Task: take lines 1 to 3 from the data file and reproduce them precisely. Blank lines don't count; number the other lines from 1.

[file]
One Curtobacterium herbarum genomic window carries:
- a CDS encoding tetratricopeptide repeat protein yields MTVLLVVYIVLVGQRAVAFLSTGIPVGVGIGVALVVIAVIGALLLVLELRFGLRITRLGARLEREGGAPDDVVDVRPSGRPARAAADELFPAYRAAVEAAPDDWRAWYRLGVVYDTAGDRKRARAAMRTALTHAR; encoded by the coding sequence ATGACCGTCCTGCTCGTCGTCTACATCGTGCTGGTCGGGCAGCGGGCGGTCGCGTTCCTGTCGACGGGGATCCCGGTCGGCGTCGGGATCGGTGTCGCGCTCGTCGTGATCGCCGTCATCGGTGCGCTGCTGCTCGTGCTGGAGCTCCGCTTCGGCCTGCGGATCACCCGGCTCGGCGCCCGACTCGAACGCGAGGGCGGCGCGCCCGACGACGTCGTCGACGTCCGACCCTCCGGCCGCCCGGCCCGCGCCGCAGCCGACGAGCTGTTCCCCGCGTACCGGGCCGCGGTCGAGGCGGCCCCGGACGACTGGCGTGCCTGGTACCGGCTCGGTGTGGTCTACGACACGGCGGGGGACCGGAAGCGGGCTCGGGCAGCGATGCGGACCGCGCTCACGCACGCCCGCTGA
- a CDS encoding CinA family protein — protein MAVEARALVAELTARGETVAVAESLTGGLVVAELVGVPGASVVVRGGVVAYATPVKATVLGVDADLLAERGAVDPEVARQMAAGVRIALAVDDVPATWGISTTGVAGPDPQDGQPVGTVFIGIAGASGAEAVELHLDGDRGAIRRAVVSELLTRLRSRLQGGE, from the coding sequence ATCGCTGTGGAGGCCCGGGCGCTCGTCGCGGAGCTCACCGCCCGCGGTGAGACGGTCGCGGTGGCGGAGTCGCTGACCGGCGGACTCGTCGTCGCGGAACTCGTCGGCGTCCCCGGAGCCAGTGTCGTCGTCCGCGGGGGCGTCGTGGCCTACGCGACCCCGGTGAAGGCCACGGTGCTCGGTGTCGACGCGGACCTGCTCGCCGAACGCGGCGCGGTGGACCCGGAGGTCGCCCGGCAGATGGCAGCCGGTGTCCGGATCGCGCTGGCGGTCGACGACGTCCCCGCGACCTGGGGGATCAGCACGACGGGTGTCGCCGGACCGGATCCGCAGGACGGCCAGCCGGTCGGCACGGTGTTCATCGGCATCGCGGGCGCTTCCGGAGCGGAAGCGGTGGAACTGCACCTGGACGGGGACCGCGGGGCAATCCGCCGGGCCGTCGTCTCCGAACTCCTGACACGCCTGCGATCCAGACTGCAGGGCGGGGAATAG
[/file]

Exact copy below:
One Curtobacterium herbarum genomic window carries:
- a CDS encoding tetratricopeptide repeat protein yields MTVLLVVYIVLVGQRAVAFLSTGIPVGVGIGVALVVIAVIGALLLVLELRFGLRITRLGARLEREGGAPDDVVDVRPSGRPARAAADELFPAYRAAVEAAPDDWRAWYRLGVVYDTAGDRKRARAAMRTALTHAR; encoded by the coding sequence ATGACCGTCCTGCTCGTCGTCTACATCGTGCTGGTCGGGCAGCGGGCGGTCGCGTTCCTGTCGACGGGGATCCCGGTCGGCGTCGGGATCGGTGTCGCGCTCGTCGTGATCGCCGTCATCGGTGCGCTGCTGCTCGTGCTGGAGCTCCGCTTCGGCCTGCGGATCACCCGGCTCGGCGCCCGACTCGAACGCGAGGGCGGCGCGCCCGACGACGTCGTCGACGTCCGACCCTCCGGCCGCCCGGCCCGCGCCGCAGCCGACGAGCTGTTCCCCGCGTACCGGGCCGCGGTCGAGGCGGCCCCGGACGACTGGCGTGCCTGGTACCGGCTCGGTGTGGTCTACGACACGGCGGGGGACCGGAAGCGGGCTCGGGCAGCGATGCGGACCGCGCTCACGCACGCCCGCTGA
- a CDS encoding CinA family protein — protein MAVEARALVAELTARGETVAVAESLTGGLVVAELVGVPGASVVVRGGVVAYATPVKATVLGVDADLLAERGAVDPEVARQMAAGVRIALAVDDVPATWGISTTGVAGPDPQDGQPVGTVFIGIAGASGAEAVELHLDGDRGAIRRAVVSELLTRLRSRLQGGE, from the coding sequence ATCGCTGTGGAGGCCCGGGCGCTCGTCGCGGAGCTCACCGCCCGCGGTGAGACGGTCGCGGTGGCGGAGTCGCTGACCGGCGGACTCGTCGTCGCGGAACTCGTCGGCGTCCCCGGAGCCAGTGTCGTCGTCCGCGGGGGCGTCGTGGCCTACGCGACCCCGGTGAAGGCCACGGTGCTCGGTGTCGACGCGGACCTGCTCGCCGAACGCGGCGCGGTGGACCCGGAGGTCGCCCGGCAGATGGCAGCCGGTGTCCGGATCGCGCTGGCGGTCGACGACGTCCCCGCGACCTGGGGGATCAGCACGACGGGTGTCGCCGGACCGGATCCGCAGGACGGCCAGCCGGTCGGCACGGTGTTCATCGGCATCGCGGGCGCTTCCGGAGCGGAAGCGGTGGAACTGCACCTGGACGGGGACCGCGGGGCAATCCGCCGGGCCGTCGTCTCCGAACTCCTGACACGCCTGCGATCCAGACTGCAGGGCGGGGAATAG